'The World of Edo Dandyism: From Swords to Inro" at the Nezu Museum is a splendid collection of Edo Period (1603-1868) swords and sword accessories that includes blades, scabbards and metal fittings, as well as decorative sets of inrō (pill boxes) and netsuke (carved toggles). The exhibition looks back to a fascinating period of Edo history when prosperous samurai and merchants sought out the most stylish outfits and accessories that would establish them as refined men.

The attention to detail involved in the creation of these swords and accessories was analogous to the emphasis Western dandies of the same era placed on elaborate clothing and decorative embellishments. What distinguished the Japanese sensibility, however, was its aesthetic focus on seasonal elements, such as fanciful depictions of flowers, animals and mythical stories. Scabbards, swords and metal fittings were decorated with motifs that included depictions of ears of rice, wild geese in flight, tigers and dragons.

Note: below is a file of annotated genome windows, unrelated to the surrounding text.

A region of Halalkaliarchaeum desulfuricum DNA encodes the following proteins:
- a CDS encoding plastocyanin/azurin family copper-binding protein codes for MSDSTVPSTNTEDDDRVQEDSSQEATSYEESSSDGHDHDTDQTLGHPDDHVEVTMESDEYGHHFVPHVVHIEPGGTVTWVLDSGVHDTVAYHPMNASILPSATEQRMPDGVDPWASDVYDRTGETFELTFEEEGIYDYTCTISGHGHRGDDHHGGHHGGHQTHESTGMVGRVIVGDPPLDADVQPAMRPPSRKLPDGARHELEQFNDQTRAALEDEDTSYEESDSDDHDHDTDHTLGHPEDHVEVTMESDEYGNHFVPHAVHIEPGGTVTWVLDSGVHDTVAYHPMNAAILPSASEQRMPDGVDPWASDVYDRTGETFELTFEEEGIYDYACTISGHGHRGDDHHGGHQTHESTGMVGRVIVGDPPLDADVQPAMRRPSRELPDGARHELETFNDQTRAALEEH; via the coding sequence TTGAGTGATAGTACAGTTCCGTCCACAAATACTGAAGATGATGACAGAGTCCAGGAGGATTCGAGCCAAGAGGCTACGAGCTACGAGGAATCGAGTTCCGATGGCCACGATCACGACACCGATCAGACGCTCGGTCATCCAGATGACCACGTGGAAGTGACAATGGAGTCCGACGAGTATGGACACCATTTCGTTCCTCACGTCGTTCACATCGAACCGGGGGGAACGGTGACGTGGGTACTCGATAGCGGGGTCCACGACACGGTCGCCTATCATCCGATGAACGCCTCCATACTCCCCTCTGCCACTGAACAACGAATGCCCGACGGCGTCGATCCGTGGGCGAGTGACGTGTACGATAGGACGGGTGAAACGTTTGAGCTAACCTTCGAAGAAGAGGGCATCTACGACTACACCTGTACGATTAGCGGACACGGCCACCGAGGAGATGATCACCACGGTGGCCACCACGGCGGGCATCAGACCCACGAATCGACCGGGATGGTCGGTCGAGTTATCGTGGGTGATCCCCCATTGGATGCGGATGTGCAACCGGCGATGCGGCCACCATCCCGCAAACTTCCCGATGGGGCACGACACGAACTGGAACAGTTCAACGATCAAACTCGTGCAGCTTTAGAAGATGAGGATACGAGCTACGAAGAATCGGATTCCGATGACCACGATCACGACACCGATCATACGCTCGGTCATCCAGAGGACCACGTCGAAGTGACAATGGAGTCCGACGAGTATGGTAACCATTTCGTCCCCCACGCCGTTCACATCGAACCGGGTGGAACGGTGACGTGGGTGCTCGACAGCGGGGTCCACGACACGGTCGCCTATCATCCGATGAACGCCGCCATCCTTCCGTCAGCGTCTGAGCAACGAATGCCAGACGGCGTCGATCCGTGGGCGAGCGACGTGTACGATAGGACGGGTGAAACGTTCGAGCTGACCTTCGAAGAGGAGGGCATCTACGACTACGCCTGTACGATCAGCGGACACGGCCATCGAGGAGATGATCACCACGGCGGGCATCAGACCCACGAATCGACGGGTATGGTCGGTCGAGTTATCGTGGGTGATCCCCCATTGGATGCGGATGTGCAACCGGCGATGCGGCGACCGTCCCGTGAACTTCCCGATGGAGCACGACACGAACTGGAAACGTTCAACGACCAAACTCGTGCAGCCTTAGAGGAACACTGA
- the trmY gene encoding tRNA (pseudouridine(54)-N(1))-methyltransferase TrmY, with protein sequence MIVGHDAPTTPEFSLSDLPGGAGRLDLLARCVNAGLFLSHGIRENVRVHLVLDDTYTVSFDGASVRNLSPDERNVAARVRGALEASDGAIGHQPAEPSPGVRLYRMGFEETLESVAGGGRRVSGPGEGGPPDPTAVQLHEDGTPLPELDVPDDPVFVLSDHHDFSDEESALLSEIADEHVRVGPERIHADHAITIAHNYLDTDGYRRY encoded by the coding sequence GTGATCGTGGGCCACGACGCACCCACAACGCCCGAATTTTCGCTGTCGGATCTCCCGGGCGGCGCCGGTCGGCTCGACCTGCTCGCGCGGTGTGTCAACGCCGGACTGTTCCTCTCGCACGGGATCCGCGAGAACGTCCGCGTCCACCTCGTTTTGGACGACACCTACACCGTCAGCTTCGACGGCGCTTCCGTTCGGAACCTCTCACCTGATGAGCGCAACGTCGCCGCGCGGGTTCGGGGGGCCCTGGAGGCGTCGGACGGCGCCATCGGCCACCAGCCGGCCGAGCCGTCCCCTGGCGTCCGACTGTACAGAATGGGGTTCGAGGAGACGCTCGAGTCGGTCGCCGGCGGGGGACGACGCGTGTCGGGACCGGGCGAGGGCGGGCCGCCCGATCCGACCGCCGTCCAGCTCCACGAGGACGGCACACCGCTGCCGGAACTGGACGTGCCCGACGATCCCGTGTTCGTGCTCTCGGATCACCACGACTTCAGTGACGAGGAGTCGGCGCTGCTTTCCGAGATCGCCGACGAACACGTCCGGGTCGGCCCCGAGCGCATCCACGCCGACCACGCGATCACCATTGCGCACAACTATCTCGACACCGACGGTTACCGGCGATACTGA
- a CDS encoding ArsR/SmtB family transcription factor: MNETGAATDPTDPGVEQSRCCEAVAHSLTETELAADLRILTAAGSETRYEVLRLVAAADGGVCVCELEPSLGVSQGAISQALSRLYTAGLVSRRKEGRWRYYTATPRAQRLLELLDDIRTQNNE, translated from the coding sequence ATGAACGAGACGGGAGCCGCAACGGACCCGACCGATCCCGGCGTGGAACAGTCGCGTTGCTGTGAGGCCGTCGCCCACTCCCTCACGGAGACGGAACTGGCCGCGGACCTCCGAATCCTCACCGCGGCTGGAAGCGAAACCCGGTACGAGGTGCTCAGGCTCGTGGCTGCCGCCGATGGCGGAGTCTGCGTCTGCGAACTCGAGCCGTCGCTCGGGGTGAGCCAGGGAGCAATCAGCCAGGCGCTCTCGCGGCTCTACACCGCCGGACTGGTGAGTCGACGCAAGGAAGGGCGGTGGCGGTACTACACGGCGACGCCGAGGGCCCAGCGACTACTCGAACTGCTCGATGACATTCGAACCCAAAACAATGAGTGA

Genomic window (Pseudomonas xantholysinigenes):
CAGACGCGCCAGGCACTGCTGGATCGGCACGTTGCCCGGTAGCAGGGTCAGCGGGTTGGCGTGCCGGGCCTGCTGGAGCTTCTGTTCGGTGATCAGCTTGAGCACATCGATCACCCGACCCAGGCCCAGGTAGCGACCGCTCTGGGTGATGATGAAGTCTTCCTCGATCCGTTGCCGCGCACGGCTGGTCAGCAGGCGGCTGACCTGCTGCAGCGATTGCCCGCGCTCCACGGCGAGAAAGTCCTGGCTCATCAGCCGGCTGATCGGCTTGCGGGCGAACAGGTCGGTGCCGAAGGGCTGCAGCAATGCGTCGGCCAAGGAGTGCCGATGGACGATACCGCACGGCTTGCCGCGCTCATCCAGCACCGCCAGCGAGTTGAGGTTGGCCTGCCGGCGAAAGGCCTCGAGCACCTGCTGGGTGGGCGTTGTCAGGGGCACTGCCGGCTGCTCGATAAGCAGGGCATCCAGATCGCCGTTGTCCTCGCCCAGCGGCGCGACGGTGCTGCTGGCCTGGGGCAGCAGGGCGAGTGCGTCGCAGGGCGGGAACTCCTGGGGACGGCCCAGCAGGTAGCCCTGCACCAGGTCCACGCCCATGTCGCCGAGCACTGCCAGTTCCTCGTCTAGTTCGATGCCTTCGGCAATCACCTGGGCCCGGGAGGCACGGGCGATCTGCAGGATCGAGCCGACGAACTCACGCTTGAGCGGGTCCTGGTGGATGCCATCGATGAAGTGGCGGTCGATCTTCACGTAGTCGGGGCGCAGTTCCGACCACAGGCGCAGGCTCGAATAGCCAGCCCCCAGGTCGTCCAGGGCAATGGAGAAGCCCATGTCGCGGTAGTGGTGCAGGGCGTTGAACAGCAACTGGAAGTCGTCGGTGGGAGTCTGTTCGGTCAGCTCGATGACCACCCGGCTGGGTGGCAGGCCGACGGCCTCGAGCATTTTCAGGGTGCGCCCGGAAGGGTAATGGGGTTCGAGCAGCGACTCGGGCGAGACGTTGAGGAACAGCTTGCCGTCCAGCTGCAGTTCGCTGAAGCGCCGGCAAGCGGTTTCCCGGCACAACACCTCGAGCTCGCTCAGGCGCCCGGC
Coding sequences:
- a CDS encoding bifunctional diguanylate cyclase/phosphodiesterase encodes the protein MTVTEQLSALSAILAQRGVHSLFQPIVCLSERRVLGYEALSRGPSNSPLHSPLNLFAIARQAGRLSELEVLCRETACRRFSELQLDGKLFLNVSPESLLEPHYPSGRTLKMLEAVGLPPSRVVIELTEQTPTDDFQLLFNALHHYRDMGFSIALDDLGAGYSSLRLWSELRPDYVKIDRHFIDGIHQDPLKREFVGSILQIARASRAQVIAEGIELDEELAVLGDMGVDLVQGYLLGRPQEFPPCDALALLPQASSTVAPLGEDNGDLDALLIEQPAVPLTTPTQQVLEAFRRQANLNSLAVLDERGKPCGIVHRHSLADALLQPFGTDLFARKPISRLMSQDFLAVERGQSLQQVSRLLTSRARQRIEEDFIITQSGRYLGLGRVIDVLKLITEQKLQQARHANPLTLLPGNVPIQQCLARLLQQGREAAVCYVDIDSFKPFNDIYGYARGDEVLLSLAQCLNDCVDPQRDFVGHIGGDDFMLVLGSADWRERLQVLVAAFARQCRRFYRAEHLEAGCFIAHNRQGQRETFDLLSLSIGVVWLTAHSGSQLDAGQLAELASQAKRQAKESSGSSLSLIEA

What led to these elaborate decorative practices? The Edo Period was a time of extended peace that lasted more than 250 years and witnessed the rise of a thriving urban culture. The Japanese sword, which represented the soul of the samurai, was no longer needed as a utilitarian weapon, and so it became an expensive ornamental object to be worn with pride, but never used in battle. For the stylish Edo samurai, swords and accompanying accessories embellished in silver and gold were the key distinguishing features of their outfits, representing both high social status and personal refined sensibilities.